US Refiners Eye Canadian Oil Once Strategic Reserve Turns Off Taps

US Refiners Eye Canadian Oil Once Strategic Reserve Turns Off Taps
The Imperal Oil refinery, one of many facilities in Canada's "Chemical Valley" in Sarnia, Ontario, Canada, on Nov. 3, 2021. (Nick Iwanyshyn/Reuters)

NEW YORK—U.S. refiners are expected to buy more Canadian oil after the Biden administration ends releases from the Strategic Petroleum Reserve (SPR) this fall, traders said, adding this should boost the price of Canadian barrels at a time of tight global supply.

The coming end of SPR releases could shift market dynamics again in a year of high volatility following Russia’s invasion of Ukraine in February. In March the White House announced it would release 180 million barrels from the U.S. strategic reserve to help quell high prices.

The releases have weighed on the price of Western Canada Select (WCS), the benchmark Canadian heavy grade. That oil, because it has similar qualities to the sour crude that dominates U.S. reserves, has traded at around $20 a barrel below U.S. West Texas Intermediate (WTI) crude for much of the summer. In 2021 the average WCS discount was $12.78 a barrel, according to the Alberta Energy Regulator.

Canadian crude exports from the U.S. Gulf have dropped in the last two months, falling to around 130,000 barrels per day (bpd) in July and August, below last year’s pace of 200,000 bpd, said Matt Smith, lead oil analyst for the Americas at Kpler. Foreign buyers have turned to discounted Russian barrels, tempering Canadian crude exports.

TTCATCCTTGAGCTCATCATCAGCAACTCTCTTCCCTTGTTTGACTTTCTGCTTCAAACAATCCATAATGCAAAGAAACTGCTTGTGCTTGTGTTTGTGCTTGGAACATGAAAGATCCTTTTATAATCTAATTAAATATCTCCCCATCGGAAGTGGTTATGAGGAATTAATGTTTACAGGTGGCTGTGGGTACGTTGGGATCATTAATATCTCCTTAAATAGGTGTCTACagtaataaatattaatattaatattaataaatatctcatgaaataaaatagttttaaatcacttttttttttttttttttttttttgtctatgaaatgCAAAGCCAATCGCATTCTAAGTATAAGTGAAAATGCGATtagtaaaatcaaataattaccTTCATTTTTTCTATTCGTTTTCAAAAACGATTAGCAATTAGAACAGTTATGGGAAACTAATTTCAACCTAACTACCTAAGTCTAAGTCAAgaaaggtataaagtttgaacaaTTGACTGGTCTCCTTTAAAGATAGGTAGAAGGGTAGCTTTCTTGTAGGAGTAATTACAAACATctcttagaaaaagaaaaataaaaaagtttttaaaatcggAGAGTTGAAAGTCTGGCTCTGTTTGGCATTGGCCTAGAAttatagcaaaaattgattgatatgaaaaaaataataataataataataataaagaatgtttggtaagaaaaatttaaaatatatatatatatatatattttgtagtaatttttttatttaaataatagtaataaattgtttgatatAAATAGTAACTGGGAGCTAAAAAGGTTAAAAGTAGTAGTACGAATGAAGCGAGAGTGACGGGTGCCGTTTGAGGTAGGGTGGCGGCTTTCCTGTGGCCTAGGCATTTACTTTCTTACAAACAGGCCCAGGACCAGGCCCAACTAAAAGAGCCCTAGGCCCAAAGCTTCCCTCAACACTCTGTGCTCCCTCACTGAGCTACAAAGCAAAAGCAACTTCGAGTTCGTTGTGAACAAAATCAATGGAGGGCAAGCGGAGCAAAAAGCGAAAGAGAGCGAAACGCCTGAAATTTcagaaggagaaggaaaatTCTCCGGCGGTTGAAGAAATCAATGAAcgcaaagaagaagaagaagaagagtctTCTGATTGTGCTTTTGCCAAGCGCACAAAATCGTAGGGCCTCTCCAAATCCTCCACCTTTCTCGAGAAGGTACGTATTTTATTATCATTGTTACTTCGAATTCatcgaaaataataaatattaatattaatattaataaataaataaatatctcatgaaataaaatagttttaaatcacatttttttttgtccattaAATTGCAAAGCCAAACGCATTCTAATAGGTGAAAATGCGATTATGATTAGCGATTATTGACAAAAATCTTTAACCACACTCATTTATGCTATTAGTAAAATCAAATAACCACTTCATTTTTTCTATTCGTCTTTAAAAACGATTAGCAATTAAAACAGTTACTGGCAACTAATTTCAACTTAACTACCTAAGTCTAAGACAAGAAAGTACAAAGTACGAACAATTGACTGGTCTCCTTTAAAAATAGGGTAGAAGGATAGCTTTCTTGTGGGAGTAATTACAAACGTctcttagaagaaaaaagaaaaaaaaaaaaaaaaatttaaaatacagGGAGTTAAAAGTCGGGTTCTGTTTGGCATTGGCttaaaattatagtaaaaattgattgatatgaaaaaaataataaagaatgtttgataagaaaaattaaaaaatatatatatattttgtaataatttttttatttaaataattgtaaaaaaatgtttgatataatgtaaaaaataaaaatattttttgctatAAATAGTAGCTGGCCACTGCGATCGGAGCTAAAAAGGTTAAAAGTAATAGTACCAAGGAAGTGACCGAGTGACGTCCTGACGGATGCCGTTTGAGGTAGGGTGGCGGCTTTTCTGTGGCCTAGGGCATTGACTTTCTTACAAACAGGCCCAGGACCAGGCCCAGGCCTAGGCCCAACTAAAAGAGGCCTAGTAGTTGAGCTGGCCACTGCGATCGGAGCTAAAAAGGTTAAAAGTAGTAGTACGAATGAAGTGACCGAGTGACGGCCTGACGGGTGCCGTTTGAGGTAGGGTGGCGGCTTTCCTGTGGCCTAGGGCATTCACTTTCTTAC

“It’s a bit of a game of musical chairs,” Smith said. “When the SPR releases finish, these refiners will look to lean harder again on Canadian barrels or seaborne imports.”

Some market participants worry that limited pipeline capacity from Canada to the United States could cause bottlenecks. This could cause a glut in the Alberta hub, which could in turn drive down prices there.

Canada hit record production of 5.5 million barrels a day of oil in 2021, according to the U.S. Energy Information Administration, and is forecast to reach 5.7 million bpd this year.

Enbridge Inc. is once again rationing pipeline capacity, in a practice known as apportionment, on its Mainline system as Canadian output has risen. That system ships the bulk of Canadian crude exports to the United States.

Apportionment fell steeply last year when the Line 3 pipeline expansion opened and stopped entirely from March until July, but Enbridge has since started rationing capacity on its Mainline again. Crude deliveries into the Kerrobert, Saskatchewan, hub were apportioned by 2 percent in August and 6 percent in September, Enbridge said.